they don't use lizards, iguanas or dogs to sell their wines. Nope.
But they do
make a wine we call "Catbernet Sauvignon." It's one of the more ubiquitous
wines in Chile having a black cat on the label. "Gato Negro" is made
of Cabernet and Merlot. It's a nice, simple table red that's
essentially a Beaujolais-styled wine. We suggest serving it (the
bottle, not you) lightly chilled.
- Currently available: "Gato Negro"
Catbernet SALE $5.99 750ml
- ERRAZURIZ / CALITERRA
- Robert Mondavi
imported these wines and I believe they may even
have had an ownership stake in this Aconcagua River Valley producer. The property went by
the name Panquehue, so you can imagine that initial attempts at selling wine with the name
"Errazuriz Panquehue" were difficult. Mondavi is now
out of the picture, no longer associated with this winery and no longer
importing its wines.
wine in the portfolio we've found to be novel, interesting AND worth its price is a late-harvest Sauvignon
Blanc. It's a very nice dessert wine and just $14.99 for a half-bottle.
They froze some of the grapes in order to obtain a sweeter result. The
grapes are frozen and then pressed...this yields more sugar in the resulting
juice. It's very fruity and moderately sweet.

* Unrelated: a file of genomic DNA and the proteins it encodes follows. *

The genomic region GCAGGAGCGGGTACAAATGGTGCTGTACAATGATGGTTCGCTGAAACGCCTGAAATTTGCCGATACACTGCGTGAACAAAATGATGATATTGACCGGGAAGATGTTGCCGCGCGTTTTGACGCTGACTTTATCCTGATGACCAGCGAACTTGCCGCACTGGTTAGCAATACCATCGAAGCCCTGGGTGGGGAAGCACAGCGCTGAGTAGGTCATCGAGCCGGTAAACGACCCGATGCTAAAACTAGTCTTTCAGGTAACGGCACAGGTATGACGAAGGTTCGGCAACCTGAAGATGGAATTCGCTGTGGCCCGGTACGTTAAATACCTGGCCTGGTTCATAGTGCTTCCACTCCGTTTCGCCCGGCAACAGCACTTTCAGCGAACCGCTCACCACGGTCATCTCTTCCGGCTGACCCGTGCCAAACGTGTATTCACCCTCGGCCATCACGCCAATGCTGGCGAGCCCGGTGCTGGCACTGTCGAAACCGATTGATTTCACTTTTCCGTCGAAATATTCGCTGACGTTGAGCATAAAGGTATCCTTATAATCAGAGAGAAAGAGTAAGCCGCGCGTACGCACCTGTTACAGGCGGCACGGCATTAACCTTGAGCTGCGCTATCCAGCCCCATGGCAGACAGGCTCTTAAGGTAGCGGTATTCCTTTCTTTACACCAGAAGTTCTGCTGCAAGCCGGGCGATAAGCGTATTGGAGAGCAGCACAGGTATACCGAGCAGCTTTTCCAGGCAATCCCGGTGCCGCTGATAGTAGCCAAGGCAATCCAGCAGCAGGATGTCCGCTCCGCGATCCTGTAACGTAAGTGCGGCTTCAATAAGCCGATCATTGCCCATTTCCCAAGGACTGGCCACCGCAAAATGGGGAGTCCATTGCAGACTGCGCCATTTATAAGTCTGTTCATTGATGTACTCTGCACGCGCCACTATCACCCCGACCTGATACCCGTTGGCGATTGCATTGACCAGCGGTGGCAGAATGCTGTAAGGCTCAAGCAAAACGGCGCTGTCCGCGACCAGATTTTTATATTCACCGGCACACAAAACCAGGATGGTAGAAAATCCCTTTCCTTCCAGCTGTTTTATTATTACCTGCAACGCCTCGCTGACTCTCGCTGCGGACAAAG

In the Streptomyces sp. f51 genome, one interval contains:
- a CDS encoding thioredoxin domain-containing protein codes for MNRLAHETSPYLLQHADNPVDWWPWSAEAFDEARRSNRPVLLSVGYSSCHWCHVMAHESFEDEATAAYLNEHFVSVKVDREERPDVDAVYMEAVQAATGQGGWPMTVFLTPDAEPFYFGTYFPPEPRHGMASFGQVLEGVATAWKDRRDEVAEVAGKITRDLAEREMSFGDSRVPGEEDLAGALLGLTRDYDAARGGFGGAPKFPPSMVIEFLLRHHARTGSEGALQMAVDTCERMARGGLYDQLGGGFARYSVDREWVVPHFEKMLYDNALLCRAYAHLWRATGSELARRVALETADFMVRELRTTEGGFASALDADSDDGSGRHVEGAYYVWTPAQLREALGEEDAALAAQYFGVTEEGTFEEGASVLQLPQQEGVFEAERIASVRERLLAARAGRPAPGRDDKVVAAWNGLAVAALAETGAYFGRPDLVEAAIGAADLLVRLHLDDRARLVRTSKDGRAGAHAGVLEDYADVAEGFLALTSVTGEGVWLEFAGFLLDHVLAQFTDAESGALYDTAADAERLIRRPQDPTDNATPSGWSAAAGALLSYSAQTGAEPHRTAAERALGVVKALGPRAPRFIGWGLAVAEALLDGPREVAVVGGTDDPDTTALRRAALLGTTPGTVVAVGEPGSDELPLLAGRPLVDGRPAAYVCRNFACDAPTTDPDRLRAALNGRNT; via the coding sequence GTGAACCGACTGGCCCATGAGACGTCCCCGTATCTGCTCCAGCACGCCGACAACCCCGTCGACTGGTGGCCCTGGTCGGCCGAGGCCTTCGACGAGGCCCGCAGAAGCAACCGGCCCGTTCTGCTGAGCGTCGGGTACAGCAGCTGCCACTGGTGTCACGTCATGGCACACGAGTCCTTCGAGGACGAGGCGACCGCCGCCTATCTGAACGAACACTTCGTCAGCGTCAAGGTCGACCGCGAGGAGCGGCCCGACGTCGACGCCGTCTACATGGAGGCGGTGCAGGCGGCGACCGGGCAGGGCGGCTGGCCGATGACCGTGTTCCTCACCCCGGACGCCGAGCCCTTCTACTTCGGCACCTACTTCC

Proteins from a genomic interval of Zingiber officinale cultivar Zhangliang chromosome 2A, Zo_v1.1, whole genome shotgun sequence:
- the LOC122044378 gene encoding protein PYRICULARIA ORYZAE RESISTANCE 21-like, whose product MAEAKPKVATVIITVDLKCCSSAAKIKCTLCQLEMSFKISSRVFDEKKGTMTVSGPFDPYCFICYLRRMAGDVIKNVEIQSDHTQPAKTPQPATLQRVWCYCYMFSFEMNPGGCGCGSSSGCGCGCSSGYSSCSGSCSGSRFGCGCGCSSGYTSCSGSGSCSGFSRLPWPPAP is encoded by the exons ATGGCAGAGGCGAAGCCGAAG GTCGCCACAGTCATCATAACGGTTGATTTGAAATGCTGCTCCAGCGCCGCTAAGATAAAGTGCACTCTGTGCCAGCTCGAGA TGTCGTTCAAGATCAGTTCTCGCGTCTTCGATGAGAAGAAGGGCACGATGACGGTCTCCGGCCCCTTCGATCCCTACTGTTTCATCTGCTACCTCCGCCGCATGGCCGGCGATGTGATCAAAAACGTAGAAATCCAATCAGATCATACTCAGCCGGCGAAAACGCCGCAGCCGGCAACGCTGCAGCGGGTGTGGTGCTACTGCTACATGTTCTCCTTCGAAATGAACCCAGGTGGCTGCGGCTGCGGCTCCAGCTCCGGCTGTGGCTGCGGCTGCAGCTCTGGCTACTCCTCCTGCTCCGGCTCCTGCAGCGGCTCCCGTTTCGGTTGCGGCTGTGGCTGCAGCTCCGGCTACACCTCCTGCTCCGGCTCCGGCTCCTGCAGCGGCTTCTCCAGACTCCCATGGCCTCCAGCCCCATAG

collaboration between Mondavi and Errazuriz is a red wine called "Sea," a
Cabernet-based red from the Aconcagua Valley. I've tasted it a couple of times and
find it to be a likeable wine. They call it "the signature wine of
Chile." I'm not sure whose signature it is, but I know with the fifty-dollar
price tag on it, a lot of people will have trouble reading the handwriting.
- Currently available:
- 2006 Errazuriz Late Harvest Sauvignon Blanc Sold
- 1999 "Se˝a" Sold Out
- LOS VASCOS
- The Rothschilds of ChÔteau Lafite have investments around the
globe. They purchased the Los Vascos property in the Colchagua Valley of
Chile a few years ago. With some 2000 hectares of land, vineyards cover 25% of the
estate. They make something like 200,000 cases of wine here annually.
efforts had lots of green bean aromas, a sign of over-cropped fruit (or, at least, immature
grapes). The latest Cabernets of "normal" designation have improved
somewhat and the wines are quite respectable. I'm not sure if, given the Rothschild name
on the label, I'm not expecting a grander wine.
We had been disappointed in their higher-priced reds early on, but the past
couple of "Le Dix" bottlings have been stellar. The 2012 is
Reserve shows hints of "Lafite" in this Cabernet as the wine shows
nice woodsy, pencil-shavings sorts of fragrances. It's a medium-bodied
red which actually has some elements of the grace and finesse of
Lafite. Since the 2002 vintage, each has gained in quality and
complexity. We are even willing to suggest this wine over most
California Cabernets in a similar price range...that's a first!
top-of-the-line wine is called Le Dix de Los Vascos, first made for the 10th
anniversary of the Rothschild's "occupation" of the Chilean wine
scene. We tasted the 2003 and 2004 vintages years ago and found them to be worthy of
purchase. And the wines since then have been terrific. Really
actually smell and taste the "Lafite" influence in the wine.
It's impressive. 2010 is the current vintage.